Electrical appliances are now a mainstay in most households. These appliances, ranging from entertainment media equipment, to kitchen and laundry machines, to your smaller chargers, all use copper wires to draw electrical current from your sockets. These cables, if not properly organised, can go all tangled up and in some cases, be potentially dangerous.
Here are tips for smart and safe cabling.
Distribute Use of Electrical Sockets
Usually electrical sockets only have 2-3 slots. While some people expand this by using extension cords, this is not always advisable. Overloading a single socket can cause a drop in electrical current, which may affect power output on your appliances.
In addition, connecting too many cables on a single socket can turn into what electrical engineers call as ‘octopus’ connections. This creates a fire or shock hazard. If you must use extension cords, use them only temporarily.
Secure Wiring Insulation
The rubber insulation on wires is there for a reason. Wires with the conductor exposed are shock hazards waiting to happen. The insulator makes sure the electricity does not run from the wire to your body, Engineering Supplies explains.
That said, you must always inspect the cables you use, inspect them for any damage on the insulation jacket. If you are an electrician or an electronics technician applying quick repairs on any wiring system, electric tape is used as a temporary patch-up method. But for certain safety, heat shrink tubes may be used to cover loose insulation and hug the exposed conductors.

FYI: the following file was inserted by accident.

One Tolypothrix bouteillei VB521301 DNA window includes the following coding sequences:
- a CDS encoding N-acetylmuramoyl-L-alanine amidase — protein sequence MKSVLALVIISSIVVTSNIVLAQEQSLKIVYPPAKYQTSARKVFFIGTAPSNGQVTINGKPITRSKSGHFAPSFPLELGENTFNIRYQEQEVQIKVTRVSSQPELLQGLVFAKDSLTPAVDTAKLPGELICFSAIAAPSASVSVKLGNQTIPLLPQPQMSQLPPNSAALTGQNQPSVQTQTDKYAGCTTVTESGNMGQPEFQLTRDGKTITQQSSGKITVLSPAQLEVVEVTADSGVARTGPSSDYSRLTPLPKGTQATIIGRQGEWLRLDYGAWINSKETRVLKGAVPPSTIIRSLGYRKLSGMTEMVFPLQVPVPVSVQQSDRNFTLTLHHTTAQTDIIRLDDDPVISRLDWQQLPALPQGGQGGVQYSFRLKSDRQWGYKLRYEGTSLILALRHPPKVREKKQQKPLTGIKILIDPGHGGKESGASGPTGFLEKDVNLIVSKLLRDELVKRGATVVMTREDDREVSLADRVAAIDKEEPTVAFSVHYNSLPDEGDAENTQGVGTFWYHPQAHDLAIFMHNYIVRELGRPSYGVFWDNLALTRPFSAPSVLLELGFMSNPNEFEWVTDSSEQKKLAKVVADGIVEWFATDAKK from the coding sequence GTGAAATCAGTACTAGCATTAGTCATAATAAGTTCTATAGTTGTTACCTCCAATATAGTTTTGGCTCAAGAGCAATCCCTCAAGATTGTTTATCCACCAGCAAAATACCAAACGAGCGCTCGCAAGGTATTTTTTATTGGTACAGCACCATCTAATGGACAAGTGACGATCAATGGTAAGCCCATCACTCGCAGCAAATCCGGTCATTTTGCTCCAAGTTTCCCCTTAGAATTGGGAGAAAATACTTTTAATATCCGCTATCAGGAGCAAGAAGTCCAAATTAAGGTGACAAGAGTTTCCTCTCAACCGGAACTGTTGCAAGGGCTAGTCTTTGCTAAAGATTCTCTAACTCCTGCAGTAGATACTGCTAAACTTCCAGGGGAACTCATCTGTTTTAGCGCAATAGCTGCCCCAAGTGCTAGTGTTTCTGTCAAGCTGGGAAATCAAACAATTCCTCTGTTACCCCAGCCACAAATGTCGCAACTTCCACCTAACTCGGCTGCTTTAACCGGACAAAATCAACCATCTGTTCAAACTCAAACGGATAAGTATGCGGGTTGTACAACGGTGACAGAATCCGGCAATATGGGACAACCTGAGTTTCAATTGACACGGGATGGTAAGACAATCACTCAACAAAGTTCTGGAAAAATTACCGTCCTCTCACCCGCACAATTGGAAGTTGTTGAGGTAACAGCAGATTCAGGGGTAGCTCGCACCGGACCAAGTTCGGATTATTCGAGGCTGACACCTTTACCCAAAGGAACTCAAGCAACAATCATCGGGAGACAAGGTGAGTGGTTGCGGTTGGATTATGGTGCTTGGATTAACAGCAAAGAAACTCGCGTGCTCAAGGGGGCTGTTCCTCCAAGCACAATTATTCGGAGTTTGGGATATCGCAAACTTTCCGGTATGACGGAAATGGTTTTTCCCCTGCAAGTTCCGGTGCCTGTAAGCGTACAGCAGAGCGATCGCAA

It goes without saying that you should not work on live electrical devices or electronics. Always use insulated tools such as long-nose pliers with rubber grips. Electric shocks are dangerous (shocks from AC sources can be fatal).
Properly Label and Secure Cabling
There may be areas in your home where there is heavy use of electrical wiring. In these circumstances, it is easy to be lost in the tangles of cabling. But any bloke worth his salt knows the value of properly organizing and labelling his wiring. The use of electrical accessories such as plastic tubings, coils and even cable ties and their mounts, pays dividends in securing your electrical cords. These can secure the cables together in groups of your arrangement, and keep them from being all over the place.
And while you are at it, go the extra effort of properly labelling the cords to their respective appliances. These help when anyone else other than you decide to fix the cabling as they can be properly guided.
Electrical wiring has its hazards. Doing the small efforts and measures to secure them properly can pay off in your home, office or whatnot. A little goes a long way.